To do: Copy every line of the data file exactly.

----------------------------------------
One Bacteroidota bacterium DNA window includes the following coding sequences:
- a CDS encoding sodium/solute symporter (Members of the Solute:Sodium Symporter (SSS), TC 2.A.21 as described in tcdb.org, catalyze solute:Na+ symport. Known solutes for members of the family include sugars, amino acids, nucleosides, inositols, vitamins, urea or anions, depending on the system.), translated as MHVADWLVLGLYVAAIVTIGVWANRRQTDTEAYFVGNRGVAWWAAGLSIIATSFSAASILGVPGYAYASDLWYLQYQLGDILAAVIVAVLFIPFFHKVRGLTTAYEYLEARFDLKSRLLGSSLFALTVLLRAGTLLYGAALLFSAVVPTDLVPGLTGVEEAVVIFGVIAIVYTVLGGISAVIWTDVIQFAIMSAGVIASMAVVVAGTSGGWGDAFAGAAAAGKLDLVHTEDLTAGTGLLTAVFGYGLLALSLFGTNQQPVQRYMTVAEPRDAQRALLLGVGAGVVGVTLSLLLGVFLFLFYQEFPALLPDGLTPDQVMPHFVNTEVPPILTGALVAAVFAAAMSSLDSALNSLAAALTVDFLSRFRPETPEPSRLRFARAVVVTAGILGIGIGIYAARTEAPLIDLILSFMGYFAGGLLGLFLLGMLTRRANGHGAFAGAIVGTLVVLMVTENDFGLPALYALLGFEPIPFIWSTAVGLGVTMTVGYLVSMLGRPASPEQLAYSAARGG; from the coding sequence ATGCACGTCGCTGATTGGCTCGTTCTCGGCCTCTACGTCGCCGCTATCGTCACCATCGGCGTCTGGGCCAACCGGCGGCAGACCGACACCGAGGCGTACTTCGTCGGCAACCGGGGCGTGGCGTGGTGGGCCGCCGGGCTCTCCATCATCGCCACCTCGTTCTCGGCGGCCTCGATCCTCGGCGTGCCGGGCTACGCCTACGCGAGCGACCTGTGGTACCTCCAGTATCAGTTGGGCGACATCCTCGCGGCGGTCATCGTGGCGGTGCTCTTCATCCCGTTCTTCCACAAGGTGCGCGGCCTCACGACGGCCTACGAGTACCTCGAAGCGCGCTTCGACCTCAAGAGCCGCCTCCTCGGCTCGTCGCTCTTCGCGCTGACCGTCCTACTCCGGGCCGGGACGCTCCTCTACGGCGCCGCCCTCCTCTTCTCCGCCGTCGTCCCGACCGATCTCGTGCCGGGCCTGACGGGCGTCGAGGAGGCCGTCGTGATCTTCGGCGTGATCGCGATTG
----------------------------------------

One Bacteroidota bacterium DNA window includes the following coding sequences:
- a CDS encoding sodium/solute symporter (Members of the Solute:Sodium Symporter (SSS), TC 2.A.21 as described in tcdb.org, catalyze solute:Na+ symport. Known solutes for members of the family include sugars, amino acids, nucleosides, inositols, vitamins, urea or anions, depending on the system.), translated as MHVADWLVLGLYVAAIVTIGVWANRRQTDTEAYFVGNRGVAWWAAGLSIIATSFSAASILGVPGYAYASDLWYLQYQLGDILAAVIVAVLFIPFFHKVRGLTTAYEYLEARFDLKSRLLGSSLFALTVLLRAGTLLYGAALLFSAVVPTDLVPGLTGVEEAVVIFGVIAIVYTVLGGISAVIWTDVIQFAIMSAGVIASMAVVVAGTSGGWGDAFAGAAAAGKLDLVHTEDLTAGTGLLTAVFGYGLLALSLFGTNQQPVQRYMTVAEPRDAQRALLLGVGAGVVGVTLSLLLGVFLFLFYQEFPALLPDGLTPDQVMPHFVNTEVPPILTGALVAAVFAAAMSSLDSALNSLAAALTVDFLSRFRPETPEPSRLRFARAVVVTAGILGIGIGIYAARTEAPLIDLILSFMGYFAGGLLGLFLLGMLTRRANGHGAFAGAIVGTLVVLMVTENDFGLPALYALLGFEPIPFIWSTAVGLGVTMTVGYLVSMLGRPASPEQLAYSAARGG; from the coding sequence ATGCACGTCGCTGATTGGCTCGTTCTCGGCCTCTACGTCGCCGCTATCGTCACCATCGGCGTCTGGGCCAACCGGCGGCAGACCGACACCGAGGCGTACTTCGTCGGCAACCGGGGCGTGGCGTGGTGGGCCGCCGGGCTCTCCATCATCGCCACCTCGTTCTCGGCGGCCTCGATCCTCGGCGTGCCGGGCTACGCCTACGCGAGCGACCTGTGGTACCTCCAGTATCAGTTGGGCGACATCCTCGCGGCGGTCATCGTGGCGGTGCTCTTCATCCCGTTCTTCCACAAGGTGCGCGGCCTCACGACGGCCTACGAGTACCTCGAAGCGCGCTTCGACCTCAAGAGCCGCCTCCTCGGCTCGTCGCTCTTCGCGCTGACCGTCCTACTCCGGGCCGGGACGCTCCTCTACGGCGCCGCCCTCCTCTTCTCCGCCGTCGTCCCGACCGATCTCGTGCCGGGCCTGACGGGCGTCGAGGAGGCCGTCGTGATCTTCGGCGTGATCGCGATTG